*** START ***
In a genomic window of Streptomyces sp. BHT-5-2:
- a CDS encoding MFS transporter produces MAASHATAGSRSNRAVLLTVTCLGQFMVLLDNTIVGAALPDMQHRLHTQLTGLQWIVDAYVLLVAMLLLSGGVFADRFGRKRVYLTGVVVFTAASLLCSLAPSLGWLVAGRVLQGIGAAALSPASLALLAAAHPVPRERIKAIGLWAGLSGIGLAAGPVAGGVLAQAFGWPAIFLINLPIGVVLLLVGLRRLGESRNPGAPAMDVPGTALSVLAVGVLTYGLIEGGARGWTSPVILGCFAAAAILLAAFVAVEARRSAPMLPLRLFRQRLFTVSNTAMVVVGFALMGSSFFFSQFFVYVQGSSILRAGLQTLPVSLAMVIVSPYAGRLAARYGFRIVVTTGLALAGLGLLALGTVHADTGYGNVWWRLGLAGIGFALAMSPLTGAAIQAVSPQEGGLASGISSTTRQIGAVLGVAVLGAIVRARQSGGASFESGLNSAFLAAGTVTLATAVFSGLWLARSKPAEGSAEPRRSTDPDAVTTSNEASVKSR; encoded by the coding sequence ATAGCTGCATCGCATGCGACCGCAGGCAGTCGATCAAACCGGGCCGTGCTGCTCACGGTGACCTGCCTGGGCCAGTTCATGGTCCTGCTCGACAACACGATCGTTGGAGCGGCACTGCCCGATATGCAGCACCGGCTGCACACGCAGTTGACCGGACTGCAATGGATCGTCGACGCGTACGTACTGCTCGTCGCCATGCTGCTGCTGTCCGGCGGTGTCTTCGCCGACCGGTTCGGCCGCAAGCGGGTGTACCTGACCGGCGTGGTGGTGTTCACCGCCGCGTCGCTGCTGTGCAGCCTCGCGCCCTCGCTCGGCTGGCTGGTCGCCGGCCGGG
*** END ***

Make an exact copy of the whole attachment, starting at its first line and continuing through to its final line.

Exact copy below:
In a genomic window of Streptomyces sp. BHT-5-2:
- a CDS encoding MFS transporter produces MAASHATAGSRSNRAVLLTVTCLGQFMVLLDNTIVGAALPDMQHRLHTQLTGLQWIVDAYVLLVAMLLLSGGVFADRFGRKRVYLTGVVVFTAASLLCSLAPSLGWLVAGRVLQGIGAAALSPASLALLAAAHPVPRERIKAIGLWAGLSGIGLAAGPVAGGVLAQAFGWPAIFLINLPIGVVLLLVGLRRLGESRNPGAPAMDVPGTALSVLAVGVLTYGLIEGGARGWTSPVILGCFAAAAILLAAFVAVEARRSAPMLPLRLFRQRLFTVSNTAMVVVGFALMGSSFFFSQFFVYVQGSSILRAGLQTLPVSLAMVIVSPYAGRLAARYGFRIVVTTGLALAGLGLLALGTVHADTGYGNVWWRLGLAGIGFALAMSPLTGAAIQAVSPQEGGLASGISSTTRQIGAVLGVAVLGAIVRARQSGGASFESGLNSAFLAAGTVTLATAVFSGLWLARSKPAEGSAEPRRSTDPDAVTTSNEASVKSR; encoded by the coding sequence ATAGCTGCATCGCATGCGACCGCAGGCAGTCGATCAAACCGGGCCGTGCTGCTCACGGTGACCTGCCTGGGCCAGTTCATGGTCCTGCTCGACAACACGATCGTTGGAGCGGCACTGCCCGATATGCAGCACCGGCTGCACACGCAGTTGACCGGACTGCAATGGATCGTCGACGCGTACGTACTGCTCGTCGCCATGCTGCTGCTGTCCGGCGGTGTCTTCGCCGACCGGTTCGGCCGCAAGCGGGTGTACCTGACCGGCGTGGTGGTGTTCACCGCCGCGTCGCTGCTGTGCAGCCTCGCGCCCTCGCTCGGCTGGCTGGTCGCCGGCCGGG